Part 5

Project: Different ways of applying paint

Exercise: Impasto

View is looking down onto a patch of bluebells and daisies. Used a variety of palette knives, sticks and brushes to layer on acrylic thickly. Trying not to be too precise and keep it loose. Not very successful as my mind really isn’t focussed. I’ve tried impasto before with much more success so I probably should give this another try…

Exercise: Dripping, dribbling and spattering – do several paintings using as many different ways as you can …

First experiment:

4 large sheets of black sugar paper taped together to make approx 2xA1 size. Hung pot with small hole in bottom over the paper. Made of solutions of watery acrylic, watered down household paint, and inks. Swung pot and allowed to drip – sometimes managed circular pattern, other times not.

Once dry, took this paper and attached it to cardboard which I hung from the window sill. Made a solution of white acrylic with water, applied along top edge and encouraged it to run downwards. Turned paper and repeated the runs going in the opposite direction. Interesting grid – wonder how I could use this? It’s a complete grid on one side which gradually fades to the opposite corner as the run end. Perhaps repeat this with different colours for all 4 corners…

Laid it back on ground and throw big splats of red with a large brush – was hoping for some more dramatic redness but the diluted red with water to makes it liquid enough to throw, makes the colour more washes out and transparent.

Experiment 2:

A1 Cartridge Paper, white. Firstly applied marks and drips of masking fluid which was allowed to dry. Also dripped on Linseed Oil hoping that this might produce some interesting effects where it mixed with paint or ink.

Then orange/yellow/red paints and inks dripped and splatted, also moved around with wedges and brushes. There is no change in areas with the oil – I suppose that the paint and inks I’m using must be oil based and don’t react with oil, how disappointing. Peeled off masking fluid. Rather boring result so dribbled on black ink and tipped board to allow it to run randomly – rather like this effect. Once completely dry I decided there was no harm in going further and painted in some of the shapes with yellow, burnt sienna (love this colour) and red. Cad orange didn’t have enough contrast so only did a couple of shapes with that.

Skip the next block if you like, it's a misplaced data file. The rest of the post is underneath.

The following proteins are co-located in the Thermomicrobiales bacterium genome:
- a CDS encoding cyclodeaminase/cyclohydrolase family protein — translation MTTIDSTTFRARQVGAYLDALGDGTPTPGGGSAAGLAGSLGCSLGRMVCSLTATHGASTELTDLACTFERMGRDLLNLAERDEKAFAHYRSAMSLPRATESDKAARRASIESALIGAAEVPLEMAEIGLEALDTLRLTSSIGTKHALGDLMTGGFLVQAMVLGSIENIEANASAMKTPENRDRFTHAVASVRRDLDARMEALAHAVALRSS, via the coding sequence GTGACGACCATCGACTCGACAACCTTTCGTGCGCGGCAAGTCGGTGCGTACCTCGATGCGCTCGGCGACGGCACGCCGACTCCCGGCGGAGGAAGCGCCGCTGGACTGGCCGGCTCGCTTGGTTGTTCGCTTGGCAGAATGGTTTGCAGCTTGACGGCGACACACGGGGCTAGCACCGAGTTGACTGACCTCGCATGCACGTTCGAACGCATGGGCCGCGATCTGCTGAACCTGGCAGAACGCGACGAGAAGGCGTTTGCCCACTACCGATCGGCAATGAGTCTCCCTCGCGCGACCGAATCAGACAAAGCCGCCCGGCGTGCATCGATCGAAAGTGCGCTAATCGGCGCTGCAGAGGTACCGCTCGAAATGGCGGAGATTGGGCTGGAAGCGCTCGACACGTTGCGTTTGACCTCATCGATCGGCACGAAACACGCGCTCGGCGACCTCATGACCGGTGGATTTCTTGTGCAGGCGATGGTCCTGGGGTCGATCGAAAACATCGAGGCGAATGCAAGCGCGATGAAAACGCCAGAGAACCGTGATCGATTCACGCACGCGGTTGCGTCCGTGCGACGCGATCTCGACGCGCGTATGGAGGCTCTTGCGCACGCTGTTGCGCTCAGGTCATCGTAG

I really like the randomness of the runs of black and the shapes they make. I used a similar technique in Drawing 1 to hint at lanes and field boundaries in an aerial view. This works well as an abstract piece. I especially like the white lines and marks left by the masking fluid in the base layers which add depth.

Experiment 3: (in hindsight this isn’t actually dripping etc, but I’ll leave it here as it’s another way to apply paint)

Acrylic paint applied thickly to plastic boards and allowed to dry completely. Also to plain glass and to textured glass. Then paint carefully peeled off – under side is very smooth and top side has texture of brush strokes. Also, paint appears to mix and blend on the surface but actually it isn’t where it touches the support – see sketchbook pages below:

Struggling to think of ways this could be included in any painting. The surface is very smooth which could be of use but it’s hard to get the paint off in large pieces and there must be easier ways of getting a smooth finish. The paint dried on the textured glass is interesting as it really picks the texture up well (hard to see on the above photo but it has a good imprint of leaf shapes) so it’s possible that that may be handy sometime.

Experiment 4:

A = Marbling. Acrylic inks dripped into shallow box of water, pieces of printer paper lowered into water to pick up ink. Shallower the water the better as acrylic ink is heavy and has a tendency to sink. Not good results.

B = Printer paper thoroughly wetted and then drips of acrylic ink dropped straight onto it and allowed to spread and blend. Several looked great when just done but the spreading process continued too far and they became muddy.

C = As for B but on watercolour paper this time. More subtle effects and watery blends. Again, once dried, they had blurred too much.

None of these were particularly successful. Maybe if I had some proper marbling inks but I haven’t. All rather messy and it takes ages of the papers to try and then they have lost their definition – not for me.